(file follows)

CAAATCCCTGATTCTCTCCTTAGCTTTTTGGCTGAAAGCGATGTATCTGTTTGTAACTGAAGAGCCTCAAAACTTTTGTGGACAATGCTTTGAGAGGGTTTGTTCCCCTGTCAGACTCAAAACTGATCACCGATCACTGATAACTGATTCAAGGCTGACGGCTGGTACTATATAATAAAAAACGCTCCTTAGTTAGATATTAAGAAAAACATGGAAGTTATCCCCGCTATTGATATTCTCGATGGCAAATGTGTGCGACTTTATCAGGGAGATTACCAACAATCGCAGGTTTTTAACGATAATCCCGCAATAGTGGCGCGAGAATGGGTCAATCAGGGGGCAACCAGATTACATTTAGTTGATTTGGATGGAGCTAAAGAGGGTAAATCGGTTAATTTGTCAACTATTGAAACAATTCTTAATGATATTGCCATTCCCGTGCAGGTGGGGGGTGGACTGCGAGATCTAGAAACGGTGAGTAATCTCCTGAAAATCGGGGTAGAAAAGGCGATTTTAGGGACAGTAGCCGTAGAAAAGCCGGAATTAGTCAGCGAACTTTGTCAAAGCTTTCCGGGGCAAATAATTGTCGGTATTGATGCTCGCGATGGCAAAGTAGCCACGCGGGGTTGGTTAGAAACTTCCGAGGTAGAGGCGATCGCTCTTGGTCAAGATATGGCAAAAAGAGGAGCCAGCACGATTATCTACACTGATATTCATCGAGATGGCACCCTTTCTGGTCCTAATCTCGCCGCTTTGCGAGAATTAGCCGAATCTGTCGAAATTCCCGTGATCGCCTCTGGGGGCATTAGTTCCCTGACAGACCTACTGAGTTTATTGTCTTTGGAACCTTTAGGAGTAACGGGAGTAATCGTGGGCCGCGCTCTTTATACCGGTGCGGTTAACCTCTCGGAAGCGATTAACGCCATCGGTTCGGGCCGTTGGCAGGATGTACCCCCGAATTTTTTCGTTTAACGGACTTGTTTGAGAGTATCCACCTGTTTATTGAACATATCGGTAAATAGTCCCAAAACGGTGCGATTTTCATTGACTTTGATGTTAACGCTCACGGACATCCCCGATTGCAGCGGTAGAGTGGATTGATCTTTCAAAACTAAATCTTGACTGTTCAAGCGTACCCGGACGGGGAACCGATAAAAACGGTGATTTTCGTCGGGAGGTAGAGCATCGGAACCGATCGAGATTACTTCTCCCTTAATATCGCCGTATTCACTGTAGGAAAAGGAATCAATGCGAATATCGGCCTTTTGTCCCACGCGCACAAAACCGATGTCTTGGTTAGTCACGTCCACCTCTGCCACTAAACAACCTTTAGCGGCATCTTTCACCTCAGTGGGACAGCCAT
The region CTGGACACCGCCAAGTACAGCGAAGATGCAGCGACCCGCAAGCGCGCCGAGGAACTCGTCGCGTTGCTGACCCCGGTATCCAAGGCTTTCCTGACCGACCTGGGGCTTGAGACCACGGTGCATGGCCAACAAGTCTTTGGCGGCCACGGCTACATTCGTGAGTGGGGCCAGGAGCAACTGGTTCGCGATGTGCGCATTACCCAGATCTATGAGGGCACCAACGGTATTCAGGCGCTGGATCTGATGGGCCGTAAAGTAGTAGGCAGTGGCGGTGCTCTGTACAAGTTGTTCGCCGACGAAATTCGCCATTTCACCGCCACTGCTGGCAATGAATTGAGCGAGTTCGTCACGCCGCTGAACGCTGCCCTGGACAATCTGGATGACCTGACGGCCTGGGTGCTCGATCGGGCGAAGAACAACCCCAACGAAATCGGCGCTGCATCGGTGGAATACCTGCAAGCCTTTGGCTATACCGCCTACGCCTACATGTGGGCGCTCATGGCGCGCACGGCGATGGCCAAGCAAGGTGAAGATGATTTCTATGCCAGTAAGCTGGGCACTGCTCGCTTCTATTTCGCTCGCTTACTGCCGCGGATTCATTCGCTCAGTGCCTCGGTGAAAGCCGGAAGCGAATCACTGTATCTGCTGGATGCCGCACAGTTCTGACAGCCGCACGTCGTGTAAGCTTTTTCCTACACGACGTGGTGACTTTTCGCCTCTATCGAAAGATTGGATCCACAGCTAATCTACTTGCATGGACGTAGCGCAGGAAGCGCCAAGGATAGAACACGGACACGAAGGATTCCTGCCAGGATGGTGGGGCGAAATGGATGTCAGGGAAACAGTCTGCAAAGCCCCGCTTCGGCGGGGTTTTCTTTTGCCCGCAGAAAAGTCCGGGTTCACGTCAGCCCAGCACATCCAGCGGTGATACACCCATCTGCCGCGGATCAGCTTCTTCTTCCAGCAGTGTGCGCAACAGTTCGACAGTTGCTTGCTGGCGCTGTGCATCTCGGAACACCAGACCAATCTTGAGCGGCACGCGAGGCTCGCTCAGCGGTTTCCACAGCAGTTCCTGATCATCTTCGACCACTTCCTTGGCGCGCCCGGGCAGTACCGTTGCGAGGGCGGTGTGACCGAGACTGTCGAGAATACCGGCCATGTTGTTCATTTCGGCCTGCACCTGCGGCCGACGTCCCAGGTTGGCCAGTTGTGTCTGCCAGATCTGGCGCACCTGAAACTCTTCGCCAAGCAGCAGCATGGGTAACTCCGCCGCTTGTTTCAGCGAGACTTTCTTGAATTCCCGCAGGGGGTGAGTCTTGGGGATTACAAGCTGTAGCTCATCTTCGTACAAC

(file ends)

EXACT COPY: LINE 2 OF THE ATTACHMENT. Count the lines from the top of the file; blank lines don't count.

The region CTGGACACCGCCAAGTACAGCGAAGATGCAGCGACCCGCAAGCGCGCCGAGGAACTCGTCGCGTTGCTGACCCCGGTATCCAAGGCTTTCCTGACCGACCTGGGGCTTGAGACCACGGTGCATGGCCAACAAGTCTTTGGCGGCCACGGCTACATTCGTGAGTGGGGCCAGGAGCAACTGGTTCGCGATGTGCGCATTACCCAGATCTATGAGGGCACCAACGGTATTCAGGCGCTGGATCTGATGGGCCGTAAAGTAGTAGGCAGTGGCGGTGCTCTGTACAAGTTGTTCGCCGACGAAATTCGCCATTTCACCGCCACTGCTGGCAATGAATTGAGCGAGTTCGTCACGCCGCTGAACGCTGCCCTGGACAATCTGGATGACCTGACGGCCTGGGTGCTCGATCGGGCGAAGAACAACCCCAACGAAATCGGCGCTGCATCGGTGGAATACCTGCAAGCCTTTGGCTATACCGCCTACGCCTACATGTGGGCGCTCATGGCGCGCACGGCGATGGCCAAGCAAGGTGAAGATGATTTCTATGCCAGTAAGCTGGGCACTGCTCGCTTCTATTTCGCTCGCTTACTGCCGCGGATTCATTCGCTCAGTGCCTCGGTGAAAGCCGGAAGCGAATCACTGTATCTGCTGGATGCCGCACAGTTCTGACAGCCGCACGTCGTGTAAGCTTTTTCCTACACGACGTGGTGACTTTTCGCCTCTATCGAAAGATTGGATCCACAGCTAATCTACTTGCATGGACGTAGCGCAGGAAGCGCCAAGGATAGAACACGGACACGAAGGATTCCTGCCAGGATGGTGGGGCGAAATGGATGTCAGGGAAACAGTCTGCAAAGCCCCGCTTCGGCGGGGTTTTCTTTTGCCCGCAGAAAAGTCCGGGTTCACGTCAGCCCAGCACATCCAGCGGTGATACACCCATCTGCCGCGGATCAGCTTCTTCTTCCAGCAGTGTGCGCAACAGTTCGACAGTTGCTTGCTGGCGCTGTGCATCTCGGAACACCAGACCAATCTTGAGCGGCACGCGAGGCTCGCTCAGCGGTTTCCACAGCAGTTCCTGATCATCTTCGACCACTTCCTTGGCGCGCCCGGGCAGTACCGTTGCGAGGGCGGTGTGACCGAGACTGTCGAGAATACCGGCCATGTTGTTCATTTCGGCCTGCACCTGCGGCCGACGTCCCAGGTTGGCCAGTTGTGTCTGCCAGATCTGGCGCACCTGAAACTCTTCGCCAAGCAGCAGCATGGGTAACTCCGCCGCTTGTTTCAGCGAGACTTTCTTGAATTCCCGCAGGGGGTGAGTCTTGGGGATTACAAGCTGTAGCTCATCTTCGTACAAC